Press release

Persistent absence: government changes definition to deal with reality of pupil absenteeism in schools

This news article was published under the 2010 to 2015 Conservative and Liberal Democrat coalition government

The Department for Education changes the definition of “persistent absence” to deal with the reality of pupil absenteeism in schools and its impact on their learning.

  • Over 430,000 children miss a month of school lessons a year
  • Government to change definition of persistent absence in school performance tables from 20 per cent to 15 per cent absenteeism

The Department for Education is changing the definition of “persistent absence” to deal with the reality of pupil absenteeism in schools and its impact on their learning.

Latest figures show that while 184,000 pupils miss 20 per cent of lessons, more than 430,000 pupils miss 15 per cent of lessons a year - the equivalent of having a month off school a year.

The Department is reducing the threshold at which a pupil is defined as “persistently absent” to 15 per cent, down from 20 per cent now. Some schools tend to take action to intervene when pupils near the persistently absent threshold, but nearing 20 per cent is too late. Lowering the threshold will ensure that schools take action sooner to deal with absence. Ministers will continue to look at the possibility of further lowering the threshold over time.

The new threshold will be published in statistical releases from October 2011 onwards, with the old threshold being published alongside it. In addition, the Department for Education will also be releasing national figures showing the numbers of pupils who miss 12.5, 10 and five per cent of lessons, although we recognise that pupils could reach this level with relatively minor illnesses.

Ofsted will continue to take into account the number of pupils over the ‘persistently absent’ threshold when looking at a school’s performance on attendance. They will explore ways of taking this new threshold into account in the 2012 framework, which is due to come into effect from January 2012.

Persistent absence is a serious problem for pupils. Much of the work children miss when they are off school is never made up, leaving these pupils at a considerable disadvantage for the remainder of their school career. There is also clear evidence of a link between poor attendance at school and low levels of achievement:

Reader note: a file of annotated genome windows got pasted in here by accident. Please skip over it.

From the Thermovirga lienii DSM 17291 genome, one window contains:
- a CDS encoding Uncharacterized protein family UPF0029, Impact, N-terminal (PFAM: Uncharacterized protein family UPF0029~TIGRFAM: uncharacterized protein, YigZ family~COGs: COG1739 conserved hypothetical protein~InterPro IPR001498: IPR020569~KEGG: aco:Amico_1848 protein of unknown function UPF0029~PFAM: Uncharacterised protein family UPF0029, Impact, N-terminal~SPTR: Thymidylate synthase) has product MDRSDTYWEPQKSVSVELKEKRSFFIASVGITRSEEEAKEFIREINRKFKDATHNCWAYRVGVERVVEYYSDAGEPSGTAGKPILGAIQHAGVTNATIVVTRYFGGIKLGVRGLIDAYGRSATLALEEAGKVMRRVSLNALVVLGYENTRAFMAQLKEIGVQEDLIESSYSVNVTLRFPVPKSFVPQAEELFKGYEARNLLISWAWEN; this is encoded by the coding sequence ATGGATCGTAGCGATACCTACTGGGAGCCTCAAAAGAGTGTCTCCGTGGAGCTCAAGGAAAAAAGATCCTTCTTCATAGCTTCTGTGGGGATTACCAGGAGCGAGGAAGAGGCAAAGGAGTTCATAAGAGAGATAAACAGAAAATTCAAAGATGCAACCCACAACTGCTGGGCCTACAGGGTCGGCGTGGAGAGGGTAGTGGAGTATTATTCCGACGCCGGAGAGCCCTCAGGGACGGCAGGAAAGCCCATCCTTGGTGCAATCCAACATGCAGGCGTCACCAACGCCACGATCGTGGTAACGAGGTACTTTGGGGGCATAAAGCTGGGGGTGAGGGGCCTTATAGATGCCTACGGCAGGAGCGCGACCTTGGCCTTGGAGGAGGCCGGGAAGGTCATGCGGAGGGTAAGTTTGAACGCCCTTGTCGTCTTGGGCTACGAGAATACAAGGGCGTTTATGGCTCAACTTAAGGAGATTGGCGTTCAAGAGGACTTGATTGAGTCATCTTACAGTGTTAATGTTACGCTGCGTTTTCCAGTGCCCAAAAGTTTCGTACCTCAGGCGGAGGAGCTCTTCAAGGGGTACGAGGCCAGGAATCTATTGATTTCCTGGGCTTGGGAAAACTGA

• Of pupils who miss more than 50 per cent of school, only three per cent manage to achieve five A* to Cs including English and maths.
  • Of pupils who miss between 10 per cent and 20 per cent of school, only 35 per cent manage to achieve five A* to C GCSEs including English and maths.
  • Of pupils who miss less than five per cent of school, 73 per cent achieve five A* to Cs including English and maths.

Charlie Taylor, the Government’s expert adviser on behaviour in schools, said:

As a teacher, I know how the poor attendance of pupils can disrupt their own learning and that of other pupils. Quickly these children begin to fall behind their friends and often fail to fill in gaps in their skills or knowledge - sometimes in basics like reading or writing.

Over time these pupils can become bored and disillusioned with education. These pupils are lost to the system, and can fall into anti-social behaviour and crime. That is why it is vital schools tackle absenteeism.

Schools Minister Nick Gibb said:

We know that children who are absent for substantial parts of their education fall behind their friends and struggle to catch up. By changing the threshold on persistent absence, we are encouraging schools to crack down on persistent absenteeism.

We will be setting out over the coming months stronger powers for schools to use if they wish to send a clear message to parents that persistent absence is unacceptable.

In secondary schools there has been consistent progress made to improve pupils’ attendance and over the last four years absence rates have been falling. However, in primary schools the picture is not so positive. Whilst the overall rates of absence and persistent absence are lower than in secondary schools, the rates of absence in primary schools have not shown the steady improvement seen in secondary schools.

Primary schools seem to be more reluctant to challenge poor attendance than secondary schools. On average, they allow twice the amount of time off for holidays than secondary schools do. Evidence shows that pupils who are persistently absent in secondary schools have had poor attendance levels in primary school.

Ofsted allows for flexibility around the inspection of attendance and the individual circumstances of pupils with good reason to be off school will not affect the final judgement. For example, there are pupils who are off school for long periods of time for medical reasons and it is important that the government is not being seen to be heavy handed with these families going through difficult times. Nor should schools be penalised for the absence of genuinely sick children.

Notes to editors

  1. Department for Education analysis of persistent absence data.

  2. The latest annual Pupil Absence in Schools in England statistics are available on the research and statistics gateway.

DfE enquiries